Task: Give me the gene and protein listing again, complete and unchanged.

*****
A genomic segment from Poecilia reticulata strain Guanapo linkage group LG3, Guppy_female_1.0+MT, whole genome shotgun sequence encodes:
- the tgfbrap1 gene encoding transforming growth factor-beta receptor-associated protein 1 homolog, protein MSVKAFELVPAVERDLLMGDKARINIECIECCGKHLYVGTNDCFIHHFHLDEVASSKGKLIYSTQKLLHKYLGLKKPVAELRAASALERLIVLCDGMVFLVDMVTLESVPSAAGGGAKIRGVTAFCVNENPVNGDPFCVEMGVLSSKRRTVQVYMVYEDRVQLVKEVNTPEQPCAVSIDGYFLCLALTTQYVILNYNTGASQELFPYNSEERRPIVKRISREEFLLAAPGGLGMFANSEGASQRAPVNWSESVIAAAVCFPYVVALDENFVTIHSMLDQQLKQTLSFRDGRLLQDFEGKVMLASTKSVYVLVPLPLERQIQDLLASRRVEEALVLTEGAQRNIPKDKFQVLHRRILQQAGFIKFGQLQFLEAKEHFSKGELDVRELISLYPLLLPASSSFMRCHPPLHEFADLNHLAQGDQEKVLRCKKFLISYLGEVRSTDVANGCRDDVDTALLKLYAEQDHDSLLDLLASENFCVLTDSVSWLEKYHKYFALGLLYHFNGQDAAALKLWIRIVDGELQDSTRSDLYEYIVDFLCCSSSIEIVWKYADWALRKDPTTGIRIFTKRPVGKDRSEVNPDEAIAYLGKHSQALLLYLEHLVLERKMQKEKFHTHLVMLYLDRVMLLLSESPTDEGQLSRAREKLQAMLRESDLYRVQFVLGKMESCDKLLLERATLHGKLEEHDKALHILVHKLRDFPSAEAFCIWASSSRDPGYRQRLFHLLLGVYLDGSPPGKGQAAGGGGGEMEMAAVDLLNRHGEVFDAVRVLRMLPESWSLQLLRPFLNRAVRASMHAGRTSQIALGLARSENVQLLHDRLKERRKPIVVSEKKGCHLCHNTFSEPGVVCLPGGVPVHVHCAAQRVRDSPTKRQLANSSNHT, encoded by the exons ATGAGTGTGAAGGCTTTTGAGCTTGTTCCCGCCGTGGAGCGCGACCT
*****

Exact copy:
A genomic segment from Poecilia reticulata strain Guanapo linkage group LG3, Guppy_female_1.0+MT, whole genome shotgun sequence encodes:
- the tgfbrap1 gene encoding transforming growth factor-beta receptor-associated protein 1 homolog, protein MSVKAFELVPAVERDLLMGDKARINIECIECCGKHLYVGTNDCFIHHFHLDEVASSKGKLIYSTQKLLHKYLGLKKPVAELRAASALERLIVLCDGMVFLVDMVTLESVPSAAGGGAKIRGVTAFCVNENPVNGDPFCVEMGVLSSKRRTVQVYMVYEDRVQLVKEVNTPEQPCAVSIDGYFLCLALTTQYVILNYNTGASQELFPYNSEERRPIVKRISREEFLLAAPGGLGMFANSEGASQRAPVNWSESVIAAAVCFPYVVALDENFVTIHSMLDQQLKQTLSFRDGRLLQDFEGKVMLASTKSVYVLVPLPLERQIQDLLASRRVEEALVLTEGAQRNIPKDKFQVLHRRILQQAGFIKFGQLQFLEAKEHFSKGELDVRELISLYPLLLPASSSFMRCHPPLHEFADLNHLAQGDQEKVLRCKKFLISYLGEVRSTDVANGCRDDVDTALLKLYAEQDHDSLLDLLASENFCVLTDSVSWLEKYHKYFALGLLYHFNGQDAAALKLWIRIVDGELQDSTRSDLYEYIVDFLCCSSSIEIVWKYADWALRKDPTTGIRIFTKRPVGKDRSEVNPDEAIAYLGKHSQALLLYLEHLVLERKMQKEKFHTHLVMLYLDRVMLLLSESPTDEGQLSRAREKLQAMLRESDLYRVQFVLGKMESCDKLLLERATLHGKLEEHDKALHILVHKLRDFPSAEAFCIWASSSRDPGYRQRLFHLLLGVYLDGSPPGKGQAAGGGGGEMEMAAVDLLNRHGEVFDAVRVLRMLPESWSLQLLRPFLNRAVRASMHAGRTSQIALGLARSENVQLLHDRLKERRKPIVVSEKKGCHLCHNTFSEPGVVCLPGGVPVHVHCAAQRVRDSPTKRQLANSSNHT, encoded by the exons ATGAGTGTGAAGGCTTTTGAGCTTGTTCCCGCCGTGGAGCGCGACCT